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Jimmy Connors



By Nancy Gill Mc Shea


Wimbledon’s “Wave Sunday” will forever be remembered in the archives of tennis as Jimmy Connors’ Day. In fact, several Jimmy Grand Slam event performances – dating from the 1970s into the 1990s — qualify as the stuff of folklore. I witnessed many of them live or on TV, so let’s go retro and take a quick look at Wimbledon in 1987. My husband and I were vacationing in San Francisco and I watched Jimmy recover from 1- 6, 1- 6, down 1- 4 in the 3rd to prevail in 5 sets over Sweden’s Mikael Pernfors in the round of 16. Pernfors sensed that his moment of reckoning was imminent and said, “That’s what Jimmy does!”


Now fast forward to the spinning excitement at Wimbledon when Jimmy showed up on a late June Sunday in 1991. He was 39 years old at the time, had netted 3 Wimbledon titles in his 24-year career – 2 in men’s singles, l974 (defeated Ken Rosewall), 1982 (beat John McEnroe) along with a 1973 men’s doubles title with Ilie Nastase – and he responded joyously to a new freedom on the court. VIPs of “The Championships” departed from strict rules and 100-plus years of tradition to allow play for the first time on the middle Sunday – or mid-fortnight, to be correct – after a rain-plagued week. Shocking, indeed!


Jimmy Connors

Not at all shocking, however, to Jimmy and the young crowd that stood for hours to buy cheaper seats for a once-in-a-lifetime visit to the grounds of the proper All England Club. They were not impressed by the tournament’s long established protocol of civility. Determined to have a good time, they challenged the elite sensibilities, sensed that Jimmy enjoyed interacting with the fans and was the perfect candidate to help them celebrate the occasion. When he arrived on Centre Court, the fans shouted “Jim-mee, Jim-mee,” jumped up in unison, gave him a raucous ovation and showered him with the Wimbledon Wave.


Connors loved it and said afterward that Wimbledon should admit regular fans more often. He clanked two rackets together like a conductor to lead the crowd’s chanting and reveled in the display, according to one news report, even though he lost to American Derrick Rostagno in the round of 32. Rostagno said there was so much energy he couldn’t hear himself think.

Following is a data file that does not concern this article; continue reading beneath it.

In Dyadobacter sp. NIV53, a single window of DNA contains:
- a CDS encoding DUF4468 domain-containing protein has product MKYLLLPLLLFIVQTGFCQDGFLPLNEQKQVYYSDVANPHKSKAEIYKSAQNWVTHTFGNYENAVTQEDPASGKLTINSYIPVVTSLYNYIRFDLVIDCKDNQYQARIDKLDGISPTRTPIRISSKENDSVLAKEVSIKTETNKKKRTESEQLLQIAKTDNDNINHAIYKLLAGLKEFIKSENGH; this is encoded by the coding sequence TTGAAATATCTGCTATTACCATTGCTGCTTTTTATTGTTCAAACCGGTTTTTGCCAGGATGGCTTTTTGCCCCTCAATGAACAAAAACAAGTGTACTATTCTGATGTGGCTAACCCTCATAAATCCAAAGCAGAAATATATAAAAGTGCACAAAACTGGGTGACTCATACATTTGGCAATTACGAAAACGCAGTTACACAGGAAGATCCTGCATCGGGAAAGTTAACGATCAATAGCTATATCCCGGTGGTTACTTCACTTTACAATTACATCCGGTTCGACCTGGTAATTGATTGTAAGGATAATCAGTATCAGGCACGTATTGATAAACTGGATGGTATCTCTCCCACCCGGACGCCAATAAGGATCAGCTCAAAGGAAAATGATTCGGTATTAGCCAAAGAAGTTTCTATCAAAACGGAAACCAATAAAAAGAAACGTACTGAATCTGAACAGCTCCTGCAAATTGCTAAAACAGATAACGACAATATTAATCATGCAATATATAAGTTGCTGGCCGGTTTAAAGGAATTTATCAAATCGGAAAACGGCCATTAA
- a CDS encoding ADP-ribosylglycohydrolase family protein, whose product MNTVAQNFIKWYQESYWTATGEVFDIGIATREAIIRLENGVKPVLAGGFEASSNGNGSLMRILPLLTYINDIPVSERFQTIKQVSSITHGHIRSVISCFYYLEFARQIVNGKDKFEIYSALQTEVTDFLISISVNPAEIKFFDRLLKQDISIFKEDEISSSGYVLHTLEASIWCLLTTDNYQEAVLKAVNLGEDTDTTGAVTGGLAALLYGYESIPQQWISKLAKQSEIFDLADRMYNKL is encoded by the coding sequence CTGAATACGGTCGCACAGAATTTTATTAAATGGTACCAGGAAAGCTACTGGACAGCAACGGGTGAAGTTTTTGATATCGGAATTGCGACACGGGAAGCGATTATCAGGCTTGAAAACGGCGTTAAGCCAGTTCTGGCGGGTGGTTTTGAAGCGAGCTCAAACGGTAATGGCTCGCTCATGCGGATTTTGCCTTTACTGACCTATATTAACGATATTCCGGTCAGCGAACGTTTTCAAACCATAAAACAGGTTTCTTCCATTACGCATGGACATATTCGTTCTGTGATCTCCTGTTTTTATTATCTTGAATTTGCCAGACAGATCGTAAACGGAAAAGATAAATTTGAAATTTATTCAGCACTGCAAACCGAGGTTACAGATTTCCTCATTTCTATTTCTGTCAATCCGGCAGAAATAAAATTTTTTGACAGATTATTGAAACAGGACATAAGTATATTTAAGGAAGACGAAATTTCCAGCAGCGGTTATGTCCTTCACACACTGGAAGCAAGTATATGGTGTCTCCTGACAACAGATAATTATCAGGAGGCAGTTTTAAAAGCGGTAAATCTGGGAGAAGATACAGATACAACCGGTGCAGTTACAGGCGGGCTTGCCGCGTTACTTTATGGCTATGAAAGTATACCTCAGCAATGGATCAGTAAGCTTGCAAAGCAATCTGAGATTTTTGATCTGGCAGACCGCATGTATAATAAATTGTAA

Noise didn’t bother Jimmy. “It was like New York every day, right there….my kind of crowd,” he said. A few months later, I watched Jimmy trigger similar emotional reactions in New York during a few matches at the 1991 U.S. Open. He played Patrick McEnroe in the first round. Patrick’s Mom Kay warned Jimmy to go easy on her baby and he seemed to obey. Jimmy was down 2 sets and a break in the third when my daughter Colette, who had worked with Patrick as a ball kid, said, “Let’s go Mom, you know what Jimmy is going to do!” Sure enough, most of the crowd bailed, several hundred fans moved to the front row seats and Jimmy prevailed, 4-6, 6-7, 6-4, 6-2, 6-4. Jimmy again generated fan hysteria in the round of 16 when he was losing to American Aaron Krickstein 2-5 in the fifth set a few days before his 40th birthday. We were there and watched him gyrate all over the court in Louis Armstrong Stadium, trade barbs and cheers with fans and at one point complain to the chair umpire, “I’m 39 years old out here trying to do my best!” Jimmy finally outlasted Krickstein 7-6 in the fifth and bowed to Jim Courier in the semis.


It’s tempting to tag on a retro glance at the 1984 U.S. Open Super Saturday late night semifinal, another raucous affair featuring John McEnroe’s 5-set victory over Jimmy Connors. But we are still applauding fresh young talent at the the 2018 Wimbledon Championships so we’ll revisit that drama on another day.


Want a quick laugh From Dusan Vemic? click below


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